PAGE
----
Furthermore, Feng et al. (10) compared the accuracy of three commercially available accelerometers (Axivity AX3, Actigraph GT3X, and APDM-Opal) and pointed out the importance of customizing the AT placement and algorithms to maximize the measurement accuracy when selecting accelerometers specifically designed to measure the SC for slower walking speeds. Unfortunately, these algorithms are proprietary information and cannot be accessed by the standard user. Despite the accessibility of information, the Actigraph implements a Low Frequency filter (LFE) in the Actilife software. A normal filter can detect accelerations within a frequency range of 0.25–2.5 Hz, while the LFE filter establishes a lower threshold to capture slower movements. Despite this filter, the results vary drastically depending on the body positions (20).
SC as a Function of at Locations on the Body
The lower SC provided by the Actigraph GT3X placed at the hip tended to generate greater absolute error between both positions (hip vs. wrist). The traditional AT was designed to be worn at the hip, attached to a belt or waistband (2). Many studies demonstrate that the accuracy of the measurement of the SC would increase when the AT is worn on the hip compared to the wrist during standardized activities such as walking and running (9, 13, 30). This higher accuracy could be explained by the fact that an AT worn at the hip is closer to the body's center of mass, which would facilitate the detection of the whole body's acceleration. Figure 4 highlights significant correlations between the SC at the hip and the AER of SC in all samples of the population. This leads us to consider the Actigraph's accuracy with caution depending on its position. Figure 2 shows a good correlation between the SC of both Actigraph GT3X, but with poor ICC. In addition, the wide range in the limits of agreement ([−1,314; 9,987]) emphasizes the idea that the two device locations should not be used interchangeably without accounting for the existing bias when measuring the SC. In other words, an Actigraph GT3X worn at the wrist will tend to be less accurate than the same AT worn at the hip. The percentage of error can induce a significant difference in the SC according to the position of the AT.
Other factors may be involved in the significant SC differences observed between each position during activities in real-life conditions:
- The AT placed on the wrist records all accelerations of the forearm. During the day, an individual comes across a large number of activities which require the use of the upper limbs without the use of the lower limbs. As an example, while seated, one may actively move one's hands when eating, conversing, or when interacting with a screen, among other activities (29).
- According to Thielemans et al. (31), the better accuracy of wrist-worn devices at higher gait speed could be explained by differences in peak angular momentum. The peak angular momentum of arm swinging movements increases as walking speed increases, which causes greater changes in wrist velocity and facilitate its detection by a worn device.
- O'Connell et al. (32) showed that depending on the daily activities and the positioning of the AT, a certain number of positive false steps will be recorded. For example, the Jawbone™ AT positioned on the right wrist recorded steps while the subject was driving. This study also pointed out that positive false steps are observed in our study regardless of the Actigraph position.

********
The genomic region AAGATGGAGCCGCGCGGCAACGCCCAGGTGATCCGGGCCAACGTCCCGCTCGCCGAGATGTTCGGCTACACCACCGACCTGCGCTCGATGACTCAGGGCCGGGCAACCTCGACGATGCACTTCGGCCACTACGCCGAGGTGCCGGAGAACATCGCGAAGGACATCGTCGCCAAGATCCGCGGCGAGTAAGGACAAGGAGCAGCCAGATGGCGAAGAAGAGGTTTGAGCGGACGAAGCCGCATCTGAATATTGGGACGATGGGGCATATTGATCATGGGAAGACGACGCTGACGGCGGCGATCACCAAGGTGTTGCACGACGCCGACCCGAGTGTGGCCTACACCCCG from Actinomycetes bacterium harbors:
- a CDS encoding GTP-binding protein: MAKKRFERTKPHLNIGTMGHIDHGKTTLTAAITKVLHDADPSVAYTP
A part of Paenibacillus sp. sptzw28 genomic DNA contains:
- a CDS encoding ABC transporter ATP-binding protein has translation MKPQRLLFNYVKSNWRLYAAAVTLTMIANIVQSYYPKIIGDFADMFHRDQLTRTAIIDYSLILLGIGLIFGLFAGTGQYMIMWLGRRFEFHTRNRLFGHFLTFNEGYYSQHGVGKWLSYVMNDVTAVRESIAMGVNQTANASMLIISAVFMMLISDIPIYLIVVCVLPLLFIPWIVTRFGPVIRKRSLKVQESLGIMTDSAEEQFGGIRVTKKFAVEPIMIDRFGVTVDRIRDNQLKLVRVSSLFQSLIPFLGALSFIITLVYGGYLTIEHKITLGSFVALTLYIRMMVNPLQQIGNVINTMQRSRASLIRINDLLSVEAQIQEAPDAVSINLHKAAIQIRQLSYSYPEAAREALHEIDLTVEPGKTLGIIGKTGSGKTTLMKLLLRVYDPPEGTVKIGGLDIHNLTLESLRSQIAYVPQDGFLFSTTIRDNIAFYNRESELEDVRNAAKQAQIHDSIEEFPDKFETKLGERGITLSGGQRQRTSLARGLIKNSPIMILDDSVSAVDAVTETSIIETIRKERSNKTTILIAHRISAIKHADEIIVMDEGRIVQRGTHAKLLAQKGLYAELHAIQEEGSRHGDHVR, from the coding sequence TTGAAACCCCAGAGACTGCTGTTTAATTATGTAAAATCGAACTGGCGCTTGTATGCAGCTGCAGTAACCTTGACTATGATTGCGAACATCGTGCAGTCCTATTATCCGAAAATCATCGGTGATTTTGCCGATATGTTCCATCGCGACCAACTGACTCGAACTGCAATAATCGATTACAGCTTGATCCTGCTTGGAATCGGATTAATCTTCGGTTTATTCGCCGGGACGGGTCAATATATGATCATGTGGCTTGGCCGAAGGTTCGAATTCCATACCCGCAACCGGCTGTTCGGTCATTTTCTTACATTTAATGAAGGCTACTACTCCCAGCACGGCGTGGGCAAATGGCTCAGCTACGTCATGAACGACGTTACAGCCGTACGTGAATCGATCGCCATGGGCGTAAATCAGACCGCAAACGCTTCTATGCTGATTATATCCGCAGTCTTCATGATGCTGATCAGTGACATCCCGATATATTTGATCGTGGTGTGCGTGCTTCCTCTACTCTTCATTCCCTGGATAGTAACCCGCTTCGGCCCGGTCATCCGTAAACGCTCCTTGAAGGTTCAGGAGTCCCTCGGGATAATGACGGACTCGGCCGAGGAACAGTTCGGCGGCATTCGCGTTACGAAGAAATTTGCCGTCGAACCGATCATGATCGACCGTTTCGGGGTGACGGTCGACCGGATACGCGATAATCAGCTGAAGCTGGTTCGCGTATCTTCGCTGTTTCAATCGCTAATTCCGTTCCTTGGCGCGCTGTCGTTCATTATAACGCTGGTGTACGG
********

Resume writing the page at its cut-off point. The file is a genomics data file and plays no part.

Our study shows that two identical Actigraph GT3X placed at the hip or at the wrist will generate a consequential AER in real-life situations. We were able to affirm that this error was multifactorial. In a study comparing the accuracy of the Actigraph GT3X and ActivPal, Steeves et al. (8), showed that a 4% difference in SC may amount to an error of 37 extra minutes of walking per day. Out of a 7-days observation period, the use of an AT with underestimation errors higher than 14% may translate into errors corresponding to more than one entire day of walking activity (30). As a reminder, the World Health Organization recommends 30 min of walking per day, 5 days a week. In our study, the average of the differences between the SC of the wrist vs. the hip is 30% higher in older adults compared to younger subjects (Table 2). These 30% represent a large part of their daily activity. In the light of our work, we argue that the accuracy of the sensors, which directly depends on the technology and processing algorithm, will have to be considered differently between young and old subjects or patients with motor disabilities. Indeed, elderly subjects tend to take fewer and slower steps, which strongly influences the variation between the estimated and real SC. Therefore, it seems essential to accurately identify the target population and the intended type of activity. Besides, the scientific literature clearly shows that a consistent use of the same AT is essential. A wide variety of models are indeed available on the market, and the SC obtained for a given activity is often different from one AT to another (33). Moreover, the position of the AT on the body seems to be an even more discriminating criterion of SC. Our work demonstrated that the difference between the SC measured at the wrist and hip can range from 30% in young subjects to nearly 50% in elderly subjects. The lack of accuracy in the measurement of the SC from an AT placed at the wrist may represent an issue for scientific uses, as it would reflect the number of movements performed by the upper limbs and not a real SC. It may however be a good indicator of a more global amount of PA. To obtain an optimal evaluation of the SC as close as possible to reality, placing the AT at the hip appears to be the most favorable position, with the exception of the ankle. Furthermore, a wide majority of activity tracking devices tend to underestimate the SC at slow speeds (<1 m.s−1) (2). The few AT models which are able to correctly identify slow steps are generally expensive (>$400) and unaffordable for the general public.